- The race of children, white children are at higher risk than African American children 
The timing of recurrence was during the second week post-transplantation and that is consistent with 78% of cases that reveal recurrence during the first month after transplantation. , The diagnosis of recurrent FSGS was almost certain although not confirmed histologically because nothing else could explain such a severe recurrent nephrotic syndrome that appeared shortly after transplantation in a patient with ESRD due to FSGS.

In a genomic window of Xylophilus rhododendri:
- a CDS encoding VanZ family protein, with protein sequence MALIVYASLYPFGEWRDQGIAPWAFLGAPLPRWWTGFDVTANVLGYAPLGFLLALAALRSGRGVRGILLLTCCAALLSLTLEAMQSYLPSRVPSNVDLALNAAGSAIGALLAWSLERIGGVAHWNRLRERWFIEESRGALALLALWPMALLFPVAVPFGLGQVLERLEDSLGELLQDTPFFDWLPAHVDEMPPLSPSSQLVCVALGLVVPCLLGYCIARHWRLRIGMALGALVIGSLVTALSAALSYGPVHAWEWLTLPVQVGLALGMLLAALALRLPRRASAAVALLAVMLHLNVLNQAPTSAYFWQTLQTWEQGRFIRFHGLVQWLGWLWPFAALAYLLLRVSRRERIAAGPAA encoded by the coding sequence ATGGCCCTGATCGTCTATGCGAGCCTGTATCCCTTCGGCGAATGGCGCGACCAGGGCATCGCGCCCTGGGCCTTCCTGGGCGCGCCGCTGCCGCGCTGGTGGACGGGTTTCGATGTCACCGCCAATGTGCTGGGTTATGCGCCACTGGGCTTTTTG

Because FSGS can be related to a "circulating permeability factor" that increases glomerular permeability to protein, therapies aimed at removing this factor such as PP may be beneficial. , The PP was started in our case within less than a week of recognition of nephrotic range proteinuria as recommended in most reports;  however, some centers recommend prophylactic use of PP even before the nephrotic syndrome develops,  such a prophylactic PP was not used in our case given the absence of most risk factors for recurrence of FSGS. The outcome of the PP in recurrent FSGS may be linked to the number of sessions performed, typically ranging from five to 13 treatments. We consider the 12 PP sessions we applied for this case as a relatively intensive course. The time to remission is highly variable and ranges from five to 27 days after initiation of the PP. ,, Unfortunately, that was not the case for our patient who, despite this "intensive" course of the PP therapy, did not respond even two months after initiation of the PP. Thus, the outcome of PP therapy in this case was considered as a complete failure. The efficacy of calcinurin inhibitors in inducing remission of recurrent post-transplant FSGS is quite debatable. Several case reports have suggested benefits of CsA at high doses. , As for our case, the dose of TAC was not increased given the limited experience with the use of TAC in recurrent nephrotic syndrome after transplantation.